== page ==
Michael Hicks never dreamed that he would be playing college football at this point in his life.
He had played sports on the college level before. There was a season of baseball at Rogers State, just after he graduated from Cushing High School – in 2005. Then there was a short stop at Northeastern A&M where he played in two games before shattering his right shoulder.
And then there was a four-year stent in the United States Army.
Now, in the summer of 2012, Hicks is taking part in summer workouts and preparing for his second season at Southern Nazarene University after completing one of the best defensive performances in the state at any level during his freshman year in 2011.
And all of this while also playing a position he had never though about playing before last season: middle linebacker.
“Never did I imagine this after getting out the Army and not playing football for four and a half years that God would still allow me to play the game,” Hicks said. “And I feel a sense of direction now and I could possibly play at the next level.”
Hicks knows that getting to that next level will take a lot of work, but he said that he’s got the work ethic to do it.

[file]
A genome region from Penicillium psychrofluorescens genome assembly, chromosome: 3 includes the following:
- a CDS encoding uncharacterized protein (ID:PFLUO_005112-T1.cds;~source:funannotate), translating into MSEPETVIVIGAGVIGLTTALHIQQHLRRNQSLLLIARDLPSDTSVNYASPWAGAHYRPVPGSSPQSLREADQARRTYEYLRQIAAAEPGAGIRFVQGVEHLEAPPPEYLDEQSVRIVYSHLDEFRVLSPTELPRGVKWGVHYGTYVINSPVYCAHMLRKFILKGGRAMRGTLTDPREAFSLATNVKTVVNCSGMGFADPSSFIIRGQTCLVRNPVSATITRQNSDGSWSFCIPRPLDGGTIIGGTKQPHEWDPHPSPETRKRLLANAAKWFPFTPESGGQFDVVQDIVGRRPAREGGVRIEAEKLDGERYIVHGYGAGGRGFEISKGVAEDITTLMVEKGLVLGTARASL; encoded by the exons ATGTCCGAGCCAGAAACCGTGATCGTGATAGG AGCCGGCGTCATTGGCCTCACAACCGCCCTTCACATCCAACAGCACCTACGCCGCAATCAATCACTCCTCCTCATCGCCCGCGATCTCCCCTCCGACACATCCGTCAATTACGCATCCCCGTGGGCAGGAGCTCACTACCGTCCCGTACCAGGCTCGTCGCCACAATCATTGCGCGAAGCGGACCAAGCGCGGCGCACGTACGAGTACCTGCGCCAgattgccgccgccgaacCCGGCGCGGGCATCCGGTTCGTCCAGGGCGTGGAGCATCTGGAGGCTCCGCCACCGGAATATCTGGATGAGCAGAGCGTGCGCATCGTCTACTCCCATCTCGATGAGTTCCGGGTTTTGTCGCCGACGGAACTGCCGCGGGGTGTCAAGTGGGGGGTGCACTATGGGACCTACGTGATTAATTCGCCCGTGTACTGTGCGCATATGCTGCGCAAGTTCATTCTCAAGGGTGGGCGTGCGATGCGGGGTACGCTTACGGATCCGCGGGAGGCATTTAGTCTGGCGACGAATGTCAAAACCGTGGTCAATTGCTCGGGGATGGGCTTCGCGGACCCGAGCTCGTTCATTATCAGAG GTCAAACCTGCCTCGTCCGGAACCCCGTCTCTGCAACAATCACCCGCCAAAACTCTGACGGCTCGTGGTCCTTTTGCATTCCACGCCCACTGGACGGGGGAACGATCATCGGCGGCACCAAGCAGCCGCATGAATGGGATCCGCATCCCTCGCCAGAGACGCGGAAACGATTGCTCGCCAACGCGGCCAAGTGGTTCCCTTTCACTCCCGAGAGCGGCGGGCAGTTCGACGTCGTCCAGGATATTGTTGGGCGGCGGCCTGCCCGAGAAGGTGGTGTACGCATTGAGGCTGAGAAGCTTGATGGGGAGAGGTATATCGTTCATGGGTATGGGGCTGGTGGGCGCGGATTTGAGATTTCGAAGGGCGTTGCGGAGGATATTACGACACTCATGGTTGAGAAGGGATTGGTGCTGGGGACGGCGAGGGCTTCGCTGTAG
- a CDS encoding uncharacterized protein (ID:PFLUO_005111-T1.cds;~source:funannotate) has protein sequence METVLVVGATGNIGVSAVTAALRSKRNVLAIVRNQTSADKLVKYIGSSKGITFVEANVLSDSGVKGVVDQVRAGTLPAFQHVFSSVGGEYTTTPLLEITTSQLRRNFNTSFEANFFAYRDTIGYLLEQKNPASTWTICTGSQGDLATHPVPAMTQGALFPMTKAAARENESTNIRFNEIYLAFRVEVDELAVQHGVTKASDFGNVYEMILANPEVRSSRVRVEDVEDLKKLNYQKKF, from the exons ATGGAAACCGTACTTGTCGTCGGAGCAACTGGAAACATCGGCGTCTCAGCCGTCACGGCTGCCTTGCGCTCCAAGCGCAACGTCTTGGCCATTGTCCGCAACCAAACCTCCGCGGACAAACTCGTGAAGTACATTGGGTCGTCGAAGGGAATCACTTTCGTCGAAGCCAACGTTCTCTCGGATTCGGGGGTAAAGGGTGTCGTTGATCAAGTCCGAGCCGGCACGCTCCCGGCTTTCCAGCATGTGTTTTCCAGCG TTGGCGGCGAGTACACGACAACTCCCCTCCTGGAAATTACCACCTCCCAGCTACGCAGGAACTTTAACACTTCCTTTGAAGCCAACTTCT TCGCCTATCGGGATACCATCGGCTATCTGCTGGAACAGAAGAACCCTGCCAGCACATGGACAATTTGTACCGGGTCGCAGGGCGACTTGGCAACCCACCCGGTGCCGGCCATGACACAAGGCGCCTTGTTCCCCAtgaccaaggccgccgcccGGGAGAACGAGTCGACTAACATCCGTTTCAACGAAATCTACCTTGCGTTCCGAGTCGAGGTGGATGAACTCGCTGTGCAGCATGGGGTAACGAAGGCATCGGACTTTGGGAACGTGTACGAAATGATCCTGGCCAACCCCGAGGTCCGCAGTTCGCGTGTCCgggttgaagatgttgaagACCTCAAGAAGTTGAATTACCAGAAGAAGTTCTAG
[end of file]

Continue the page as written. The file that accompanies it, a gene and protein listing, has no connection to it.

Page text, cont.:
And the accolades he received as a result of his efforts on the field in 2011 seem to reflect that. He earned All-American honors as well as being named to the First Team All-Conference in the Central State Football League. He was also the CSFL Defensive Player of the Week four times during the season.
“I can’t begin to explain just how humbled I am by all of it, and just to even get to come back and play the game of football,” Hicks said.
IT WASN’T ALL ROSES
Hicks could have drifted away from sports after his injury at Northeastern A&M. Additionally, while he was in the army, he was near a grenade when it discharged, causing him to lose 85 percent of the hearing in his left ear and 30 percent in his right ear. Another shoulder injury while in the service added to the unlikeliness of his athletic career.
However, prior to joining the Army, Hicks had contacted SNU coach Mike Cochran. Cochran had never seen Hicks play, but was willing to allow him the opportunity to attempt to walk on. Although Hicks didn’t take him up on that immediately, Cochran had stayed in touch with Hicks.
“Coach Cochran kept in contact with me the whole time I was in the Army,” Hicks said. “I received probably one e-mail a month from him. And it was just a ‘Hey, how’re you doing?’ not a ‘Come back and play football.’
“It was a ‘Hey, we hope you’re doing well. We pray for you and we’re thinking about you.’”
Not long after his military discharge, Hicks thought once again about playing football. His original dream was to play at Oklahoma State where he could have the chance to walk on. But the same offer was still on the table from Cochran to try it out at Southern Nazarene. Family circumstances channeled his decision toward SNU.
But everything was not yet in place for the explosive season that Hicks was to have.